Broomberg and Chanarin say their work, on show at Johannesburg’s Goodman Gallery, examines “the radical notion that prejudice might be inherent in the medium of photography itself”. They argue that early colour film was predicated on white skin: in 1977, when Jean-Luc Godard was invited on an assignment to Mozambique, he refused to use Kodak film on the grounds that the stock was inherently “racist”.
The light range was so narrow, Broomberg said, that “if you exposed film for a white kid, the black kid sitting next to him would be rendered invisible except for the whites of his eyes and teeth”. It was only when Kodak’s two biggest clients – the confectionary and furniture industries – complained that dark chocolate and dark furniture were losing out that it came up with a solution.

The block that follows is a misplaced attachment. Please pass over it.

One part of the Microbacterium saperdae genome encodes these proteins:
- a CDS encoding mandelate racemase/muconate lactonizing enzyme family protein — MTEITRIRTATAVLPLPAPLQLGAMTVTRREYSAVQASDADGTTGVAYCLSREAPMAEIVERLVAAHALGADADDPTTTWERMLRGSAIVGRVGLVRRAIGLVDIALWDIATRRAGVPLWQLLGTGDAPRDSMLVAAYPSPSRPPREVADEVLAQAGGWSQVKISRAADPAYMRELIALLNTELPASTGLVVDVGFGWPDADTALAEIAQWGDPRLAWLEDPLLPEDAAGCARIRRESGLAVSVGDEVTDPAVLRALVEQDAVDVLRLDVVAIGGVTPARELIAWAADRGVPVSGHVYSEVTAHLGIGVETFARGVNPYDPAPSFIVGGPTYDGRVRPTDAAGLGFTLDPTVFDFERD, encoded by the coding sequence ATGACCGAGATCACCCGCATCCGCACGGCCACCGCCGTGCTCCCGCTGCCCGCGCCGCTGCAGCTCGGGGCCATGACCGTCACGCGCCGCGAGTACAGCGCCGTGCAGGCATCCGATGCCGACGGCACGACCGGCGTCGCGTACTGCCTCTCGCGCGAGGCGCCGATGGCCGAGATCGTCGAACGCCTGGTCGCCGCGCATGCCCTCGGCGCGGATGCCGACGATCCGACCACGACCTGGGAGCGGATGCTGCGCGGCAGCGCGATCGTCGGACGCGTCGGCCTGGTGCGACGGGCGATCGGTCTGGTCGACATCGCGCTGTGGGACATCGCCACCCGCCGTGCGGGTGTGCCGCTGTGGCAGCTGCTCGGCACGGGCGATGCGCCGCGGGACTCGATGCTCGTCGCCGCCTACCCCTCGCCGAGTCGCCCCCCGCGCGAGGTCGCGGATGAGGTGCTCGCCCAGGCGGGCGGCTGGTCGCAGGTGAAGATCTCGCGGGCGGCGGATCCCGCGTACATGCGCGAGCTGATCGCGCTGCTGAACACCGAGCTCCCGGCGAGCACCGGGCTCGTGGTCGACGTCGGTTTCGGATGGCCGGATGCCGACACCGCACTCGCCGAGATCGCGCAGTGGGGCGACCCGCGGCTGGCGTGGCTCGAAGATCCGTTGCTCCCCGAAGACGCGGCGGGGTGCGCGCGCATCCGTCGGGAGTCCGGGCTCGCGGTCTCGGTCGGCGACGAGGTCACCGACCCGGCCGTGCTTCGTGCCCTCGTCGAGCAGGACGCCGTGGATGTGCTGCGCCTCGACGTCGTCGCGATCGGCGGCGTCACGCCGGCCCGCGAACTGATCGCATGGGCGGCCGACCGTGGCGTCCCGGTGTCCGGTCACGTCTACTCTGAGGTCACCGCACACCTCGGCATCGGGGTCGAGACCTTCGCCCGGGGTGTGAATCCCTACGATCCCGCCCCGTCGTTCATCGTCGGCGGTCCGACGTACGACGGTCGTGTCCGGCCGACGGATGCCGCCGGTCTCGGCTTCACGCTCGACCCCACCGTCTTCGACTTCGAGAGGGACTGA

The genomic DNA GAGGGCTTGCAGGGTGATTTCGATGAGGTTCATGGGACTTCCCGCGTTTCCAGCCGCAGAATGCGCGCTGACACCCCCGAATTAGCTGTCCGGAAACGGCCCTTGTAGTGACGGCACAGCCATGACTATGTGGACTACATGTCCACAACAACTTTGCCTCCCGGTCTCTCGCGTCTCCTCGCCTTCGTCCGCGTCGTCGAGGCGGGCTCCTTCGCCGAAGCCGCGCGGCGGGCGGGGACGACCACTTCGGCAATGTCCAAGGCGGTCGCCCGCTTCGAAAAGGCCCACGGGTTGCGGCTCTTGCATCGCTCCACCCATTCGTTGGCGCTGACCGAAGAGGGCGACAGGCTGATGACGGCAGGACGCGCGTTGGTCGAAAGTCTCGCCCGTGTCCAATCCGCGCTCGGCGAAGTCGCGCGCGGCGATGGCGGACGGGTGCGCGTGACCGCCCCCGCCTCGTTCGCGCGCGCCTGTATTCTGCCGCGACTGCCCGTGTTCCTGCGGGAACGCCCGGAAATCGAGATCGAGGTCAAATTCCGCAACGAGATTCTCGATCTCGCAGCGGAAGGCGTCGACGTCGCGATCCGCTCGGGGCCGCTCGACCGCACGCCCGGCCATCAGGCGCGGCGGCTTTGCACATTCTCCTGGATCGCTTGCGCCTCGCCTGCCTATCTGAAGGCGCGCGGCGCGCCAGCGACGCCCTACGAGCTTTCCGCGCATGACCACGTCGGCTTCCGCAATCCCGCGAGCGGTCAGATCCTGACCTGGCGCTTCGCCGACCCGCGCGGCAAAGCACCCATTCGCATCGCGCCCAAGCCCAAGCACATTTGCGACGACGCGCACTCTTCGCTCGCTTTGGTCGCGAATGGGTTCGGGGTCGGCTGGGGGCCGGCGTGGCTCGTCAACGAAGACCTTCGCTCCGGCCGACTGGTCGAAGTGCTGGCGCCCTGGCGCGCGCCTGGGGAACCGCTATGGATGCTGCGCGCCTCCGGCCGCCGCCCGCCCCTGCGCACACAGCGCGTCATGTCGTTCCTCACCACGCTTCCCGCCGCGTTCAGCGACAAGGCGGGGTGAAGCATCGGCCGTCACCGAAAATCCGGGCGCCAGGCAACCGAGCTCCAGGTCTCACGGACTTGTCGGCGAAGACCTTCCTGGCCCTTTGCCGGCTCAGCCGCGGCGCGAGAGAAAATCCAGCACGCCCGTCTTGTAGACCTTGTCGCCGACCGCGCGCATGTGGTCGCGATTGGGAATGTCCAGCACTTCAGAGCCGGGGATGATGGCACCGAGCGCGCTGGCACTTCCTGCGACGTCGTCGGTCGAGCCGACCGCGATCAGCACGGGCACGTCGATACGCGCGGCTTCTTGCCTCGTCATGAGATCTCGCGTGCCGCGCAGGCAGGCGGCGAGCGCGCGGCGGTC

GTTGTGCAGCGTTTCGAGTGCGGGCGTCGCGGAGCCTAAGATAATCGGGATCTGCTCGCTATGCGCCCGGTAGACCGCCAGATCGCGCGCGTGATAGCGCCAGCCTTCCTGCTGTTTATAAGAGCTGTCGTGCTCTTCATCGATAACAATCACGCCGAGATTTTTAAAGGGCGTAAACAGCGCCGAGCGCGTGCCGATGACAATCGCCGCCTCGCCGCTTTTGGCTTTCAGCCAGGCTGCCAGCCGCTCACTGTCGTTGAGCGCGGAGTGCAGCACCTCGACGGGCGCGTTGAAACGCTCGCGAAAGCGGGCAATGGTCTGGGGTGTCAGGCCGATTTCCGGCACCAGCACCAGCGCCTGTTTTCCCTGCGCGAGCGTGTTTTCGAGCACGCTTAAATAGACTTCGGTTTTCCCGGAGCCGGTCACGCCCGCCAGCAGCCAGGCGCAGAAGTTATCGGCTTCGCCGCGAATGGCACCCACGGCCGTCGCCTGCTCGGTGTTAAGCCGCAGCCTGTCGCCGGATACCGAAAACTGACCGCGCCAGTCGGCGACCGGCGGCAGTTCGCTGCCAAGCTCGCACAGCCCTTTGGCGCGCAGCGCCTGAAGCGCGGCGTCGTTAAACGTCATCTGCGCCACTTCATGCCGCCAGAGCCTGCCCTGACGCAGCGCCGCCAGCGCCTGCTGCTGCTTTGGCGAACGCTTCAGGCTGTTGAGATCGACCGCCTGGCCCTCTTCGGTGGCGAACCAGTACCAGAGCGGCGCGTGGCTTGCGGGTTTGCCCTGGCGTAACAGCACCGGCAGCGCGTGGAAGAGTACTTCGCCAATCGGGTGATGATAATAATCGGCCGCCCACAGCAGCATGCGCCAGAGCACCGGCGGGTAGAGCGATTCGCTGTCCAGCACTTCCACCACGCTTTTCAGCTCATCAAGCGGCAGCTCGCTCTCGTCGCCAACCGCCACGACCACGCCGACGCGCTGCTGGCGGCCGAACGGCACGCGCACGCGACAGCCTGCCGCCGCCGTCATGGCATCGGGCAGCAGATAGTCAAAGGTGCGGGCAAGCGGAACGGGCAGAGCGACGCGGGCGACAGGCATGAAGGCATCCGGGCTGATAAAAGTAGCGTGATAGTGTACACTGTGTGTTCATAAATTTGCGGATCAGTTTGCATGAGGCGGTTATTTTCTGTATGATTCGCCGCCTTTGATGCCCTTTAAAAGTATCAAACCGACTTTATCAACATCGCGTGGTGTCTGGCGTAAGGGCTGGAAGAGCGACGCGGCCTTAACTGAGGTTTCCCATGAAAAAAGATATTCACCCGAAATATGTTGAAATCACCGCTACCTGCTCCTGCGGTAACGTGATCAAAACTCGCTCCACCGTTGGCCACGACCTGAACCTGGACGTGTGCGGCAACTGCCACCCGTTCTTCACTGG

Makes perfect sense to me. The human eye always adjusts to see people’s faces but the technology of photography developed around adjusting to white people only. You can probably dig deeper and look at the cultural institution that developed around photography for what came to be accepted as “what the camera likes” and the aesthetics of palettes and light conditions and such for more normalization of racist standards. Same can probably be said of a great deal of Eurocentric art, aesthetics, and technology in general.